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Paris lays claim to one of the best rapid transit rail systems in the world. The company which developed the network was called Compagnie du Chemin de Fer Metropolitain de Paris, which has been affectionately referred to for over 100 years as, Le Metro.

Today it is operated by the Regie Autonome des Transports Parisiens (RATP). Anyone who lives in an automobile-dependent community can appreciate the conception, the planning, the building and continued expansion of a railway system, which assures that every building in Paris is no more than 500 meters from a metro station, which is then connected to the suburbs by the development of the Reseau Express Regional (RER).


The man in charge of constructing the first railway line in Paris, to coincide with the Exposition Universelle of 1900, was French civil engineer, Fulgence Bienvenue (1852-1936).

While work on the London Underground was getting underway in 1860, Parisians were not able to agree upon the method of implementation for their city. When a proposed above-ground, elevated system was revealed, protest over the obstruction of views, led to the formation of Le Societe des Amis des Monuments Parisiens. Victor Hugo was its first president. New York had its elevated train system running in 1871, and finally, in 1896, Paris awarded the project’s contract to Monsieur Bienvenue. The first trains did actually commence service during the World’s Fair, as planned, although the challenges of construction delayed the expected inauguration of service.

Line #1 was dug by hand, covered later, and followed the road, in order to avoid running through cellars, which were commonly used throughout the city. Underground stations were decorated with varnished tiles and the acclaimed architect now synonymous with the Art Nouveau style, Hector Guimard, was hired to design the station entrances. Guimard used glass and iron woven into fluid, elegant patterns, which made going underground, an act of stepping through a work of art. Two beautiful entrances of his are intact, the Abbesses station on Line 12 and Port Dauphine on Line 2.


1. Metro maps are easy to read. Each line is color coded, identified by a number, and named according to the last stop on each end of the line. Knowing the terminus name will help assure that you are indeed taking the train in the correct direction. Metro maps are available in metro stations, on the backs of most good city street maps, at newsstands, and of course, on the internet. Go to www.ratp.com and get interactive. Here you can plan your route by entering your start point and destination and receive current information on traveling by metro.

2. Once inside the metro station, ready to buy a ticket, there are several options. A single ticket costs 1.60 euros. A more economical choice, if you are planning on riding at least a few times, is the purchase of a “carnet” or book of ten tickets for 11.40 euros. Many Parisians rely upon the Carte Orange, which offers a choice of weekly (hebdoadaire) or monthly (mensuel) passes. You will need an extra passport photo to purchase this pass. Special passes called Paris Visites are also offered to foreign visitors online at the www.parismetro.com website, and they can be mailed to your home, before your trip. At this website the Paris Museum Pass can also be purchased, which allows entry to over 60 museums and monuments in and around Paris. There are 2, 4, and 6-day passes. Also available is a one day unlimited pass called the Mobilis, which can be purchased in the metro station. The cost depends on whether you stay within the city limits or you plan to go farther afield, and is calculated according to which zones you require for travel.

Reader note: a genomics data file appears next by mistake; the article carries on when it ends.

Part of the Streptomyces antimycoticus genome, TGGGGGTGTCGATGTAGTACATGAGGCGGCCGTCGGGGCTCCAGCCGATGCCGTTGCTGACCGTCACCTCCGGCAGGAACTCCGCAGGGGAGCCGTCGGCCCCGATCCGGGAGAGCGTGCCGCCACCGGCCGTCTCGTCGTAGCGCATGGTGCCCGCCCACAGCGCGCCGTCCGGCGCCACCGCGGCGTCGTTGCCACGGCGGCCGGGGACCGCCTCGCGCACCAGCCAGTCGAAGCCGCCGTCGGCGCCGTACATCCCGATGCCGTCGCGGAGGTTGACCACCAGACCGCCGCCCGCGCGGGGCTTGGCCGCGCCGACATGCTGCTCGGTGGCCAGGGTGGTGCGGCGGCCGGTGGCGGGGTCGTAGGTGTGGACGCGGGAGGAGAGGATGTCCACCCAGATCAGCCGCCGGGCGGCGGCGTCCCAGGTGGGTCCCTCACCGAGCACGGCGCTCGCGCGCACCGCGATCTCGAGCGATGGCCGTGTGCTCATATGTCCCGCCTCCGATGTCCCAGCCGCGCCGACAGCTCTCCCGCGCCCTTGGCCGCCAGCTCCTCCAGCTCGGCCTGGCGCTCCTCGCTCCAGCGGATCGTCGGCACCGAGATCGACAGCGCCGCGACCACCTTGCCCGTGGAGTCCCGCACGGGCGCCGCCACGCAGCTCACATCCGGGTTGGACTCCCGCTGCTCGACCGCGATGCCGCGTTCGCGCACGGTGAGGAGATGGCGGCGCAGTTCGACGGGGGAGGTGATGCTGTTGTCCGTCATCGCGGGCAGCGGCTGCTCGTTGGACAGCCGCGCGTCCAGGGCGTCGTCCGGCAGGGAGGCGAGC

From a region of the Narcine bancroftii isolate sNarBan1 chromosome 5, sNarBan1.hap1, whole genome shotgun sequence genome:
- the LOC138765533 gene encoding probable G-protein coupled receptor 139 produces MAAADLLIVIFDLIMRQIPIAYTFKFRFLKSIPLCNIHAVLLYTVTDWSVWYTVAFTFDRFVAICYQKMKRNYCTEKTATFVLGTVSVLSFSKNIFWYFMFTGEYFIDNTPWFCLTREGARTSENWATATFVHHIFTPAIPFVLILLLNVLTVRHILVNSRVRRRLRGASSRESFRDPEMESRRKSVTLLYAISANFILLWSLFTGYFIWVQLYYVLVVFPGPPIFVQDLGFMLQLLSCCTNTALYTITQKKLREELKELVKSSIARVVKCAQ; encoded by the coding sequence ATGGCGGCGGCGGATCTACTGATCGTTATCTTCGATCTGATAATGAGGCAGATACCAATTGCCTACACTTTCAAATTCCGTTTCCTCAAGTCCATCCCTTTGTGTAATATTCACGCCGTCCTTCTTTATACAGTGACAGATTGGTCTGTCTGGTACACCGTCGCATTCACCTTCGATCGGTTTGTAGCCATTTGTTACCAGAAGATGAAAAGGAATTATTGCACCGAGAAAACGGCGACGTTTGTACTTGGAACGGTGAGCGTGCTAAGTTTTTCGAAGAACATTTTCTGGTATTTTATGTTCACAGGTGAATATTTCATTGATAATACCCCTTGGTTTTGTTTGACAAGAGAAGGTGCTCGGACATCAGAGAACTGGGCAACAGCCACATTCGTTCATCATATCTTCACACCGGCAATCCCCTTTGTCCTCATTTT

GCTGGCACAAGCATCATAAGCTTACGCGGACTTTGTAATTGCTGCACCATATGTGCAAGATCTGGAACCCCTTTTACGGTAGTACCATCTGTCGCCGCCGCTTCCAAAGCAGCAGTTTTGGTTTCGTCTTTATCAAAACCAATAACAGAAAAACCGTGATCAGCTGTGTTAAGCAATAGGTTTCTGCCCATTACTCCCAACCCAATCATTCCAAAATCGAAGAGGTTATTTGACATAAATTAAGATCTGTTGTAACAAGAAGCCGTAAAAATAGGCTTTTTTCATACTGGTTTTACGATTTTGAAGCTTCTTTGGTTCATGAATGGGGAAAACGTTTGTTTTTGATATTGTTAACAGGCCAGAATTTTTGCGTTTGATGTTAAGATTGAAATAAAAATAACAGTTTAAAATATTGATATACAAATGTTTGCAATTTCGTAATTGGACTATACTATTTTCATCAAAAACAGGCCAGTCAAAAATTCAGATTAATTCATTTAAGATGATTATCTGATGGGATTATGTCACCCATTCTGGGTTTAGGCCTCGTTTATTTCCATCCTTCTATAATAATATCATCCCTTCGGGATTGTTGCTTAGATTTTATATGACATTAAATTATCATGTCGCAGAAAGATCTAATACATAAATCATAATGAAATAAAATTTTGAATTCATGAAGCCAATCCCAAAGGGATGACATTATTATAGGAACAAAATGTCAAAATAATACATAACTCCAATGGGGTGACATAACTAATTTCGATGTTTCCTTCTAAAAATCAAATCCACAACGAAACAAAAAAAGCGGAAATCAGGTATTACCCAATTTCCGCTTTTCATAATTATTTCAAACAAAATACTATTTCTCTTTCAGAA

3. To gain access to the platform, you must use the automated gate. Insert your ticket into the first slot of the machine(watch the person ahead of you, if you are unsure) and be certain to remove it from the second slot after it has been scanned. Then the doors will automatically open and you may step through. It is absolutely essential that you hold on to your ticket until you leave the metro at your destination, for the metro police can ask to see it at any time, and are trying to prevent illegal access. You will be fined for not having your ticket!

4. Once on the train, be aware that doors do not open automatically. In older cars, one must lift the latch once the train has come to a stop. Newer cars have buttons to push. If you stand there waiting for the doors to open, you will either be chastised by an impatient commuter, or miss your stop!

5. Pay close attention to your belongings to avoid having your purse snatched or pocket picked, especially during peak travel times when the stations are crowded.

6. And finally, “Sortie” means, exit. Bon voyage.

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